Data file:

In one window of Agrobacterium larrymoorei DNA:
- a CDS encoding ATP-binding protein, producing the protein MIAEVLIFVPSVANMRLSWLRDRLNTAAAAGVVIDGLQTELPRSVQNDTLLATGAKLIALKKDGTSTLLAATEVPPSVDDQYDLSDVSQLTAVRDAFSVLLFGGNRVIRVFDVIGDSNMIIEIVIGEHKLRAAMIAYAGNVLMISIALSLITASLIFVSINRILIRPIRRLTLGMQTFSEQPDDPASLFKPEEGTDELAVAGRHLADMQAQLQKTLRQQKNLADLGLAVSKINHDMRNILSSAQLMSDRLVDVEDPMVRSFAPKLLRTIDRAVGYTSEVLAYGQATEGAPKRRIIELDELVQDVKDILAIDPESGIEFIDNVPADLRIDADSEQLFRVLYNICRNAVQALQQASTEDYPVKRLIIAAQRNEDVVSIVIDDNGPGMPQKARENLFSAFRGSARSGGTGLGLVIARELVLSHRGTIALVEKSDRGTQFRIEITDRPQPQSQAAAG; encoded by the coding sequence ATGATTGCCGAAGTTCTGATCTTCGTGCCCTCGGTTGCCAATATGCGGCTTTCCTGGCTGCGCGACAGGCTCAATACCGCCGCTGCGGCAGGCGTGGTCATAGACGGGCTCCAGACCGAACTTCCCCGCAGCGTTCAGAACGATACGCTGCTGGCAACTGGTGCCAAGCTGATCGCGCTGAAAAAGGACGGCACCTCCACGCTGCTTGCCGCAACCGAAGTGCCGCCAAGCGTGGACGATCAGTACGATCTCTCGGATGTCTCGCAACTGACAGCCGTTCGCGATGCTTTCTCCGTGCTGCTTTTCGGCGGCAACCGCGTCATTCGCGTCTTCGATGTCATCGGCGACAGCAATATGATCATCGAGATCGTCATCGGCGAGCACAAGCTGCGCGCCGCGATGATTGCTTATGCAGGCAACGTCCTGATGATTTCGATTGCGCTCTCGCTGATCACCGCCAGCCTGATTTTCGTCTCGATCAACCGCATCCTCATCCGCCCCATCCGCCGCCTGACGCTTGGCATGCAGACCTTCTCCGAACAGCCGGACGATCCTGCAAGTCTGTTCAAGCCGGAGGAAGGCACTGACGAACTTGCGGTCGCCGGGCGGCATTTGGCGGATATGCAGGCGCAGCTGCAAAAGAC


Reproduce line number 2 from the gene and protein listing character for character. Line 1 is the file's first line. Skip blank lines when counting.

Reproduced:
- a CDS encoding ATP-binding protein, producing the protein MIAEVLIFVPSVANMRLSWLRDRLNTAAAAGVVIDGLQTELPRSVQNDTLLATGAKLIALKKDGTSTLLAATEVPPSVDDQYDLSDVSQLTAVRDAFSVLLFGGNRVIRVFDVIGDSNMIIEIVIGEHKLRAAMIAYAGNVLMISIALSLITASLIFVSINRILIRPIRRLTLGMQTFSEQPDDPASLFKPEEGTDELAVAGRHLADMQAQLQKTLRQQKNLADLGLAVSKINHDMRNILSSAQLMSDRLVDVEDPMVRSFAPKLLRTIDRAVGYTSEVLAYGQATEGAPKRRIIELDELVQDVKDILAIDPESGIEFIDNVPADLRIDADSEQLFRVLYNICRNAVQALQQASTEDYPVKRLIIAAQRNEDVVSIVIDDNGPGMPQKARENLFSAFRGSARSGGTGLGLVIARELVLSHRGTIALVEKSDRGTQFRIEITDRPQPQSQAAAG; encoded by the coding sequence ATGATTGCCGAAGTTCTGATCTTCGTGCCCTCGGTTGCCAATATGCGGCTTTCCTGGCTGCGCGACAGGCTCAATACCGCCGCTGCGGCAGGCGTGGTCATAGACGGGCTCCAGACCGAACTTCCCCGCAGCGTTCAGAACGATACGCTGCTGGCAACTGGTGCCAAGCTGATCGCGCTGAAAAAGGACGGCACCTCCACGCTGCTTGCCGCAACCGAAGTGCCGCCAAGCGTGGACGATCAGTACGATCTCTCGGATGTCTCGCAACTGACAGCCGTTCGCGATGCTTTCTCCGTGCTGCTTTTCGGCGGCAACCGCGTCATTCGCGTCTTCGATGTCATCGGCGACAGCAATATGATCATCGAGATCGTCATCGGCGAGCACAAGCTGCGCGCCGCGATGATTGCTTATGCAGGCAACGTCCTGATGATTTCGATTGCGCTCTCGCTGATCACCGCCAGCCTGATTTTCGTCTCGATCAACCGCATCCTCATCCGCCCCATCCGCCGCCTGACGCTTGGCATGCAGACCTTCTCCGAACAGCCGGACGATCCTGCAAGTCTGTTCAAGCCGGAGGAAGGCACTGACGAACTTGCGGTCGCCGGGCGGCATTTGGCGGATATGCAGGCGCAGCTGCAAAAGAC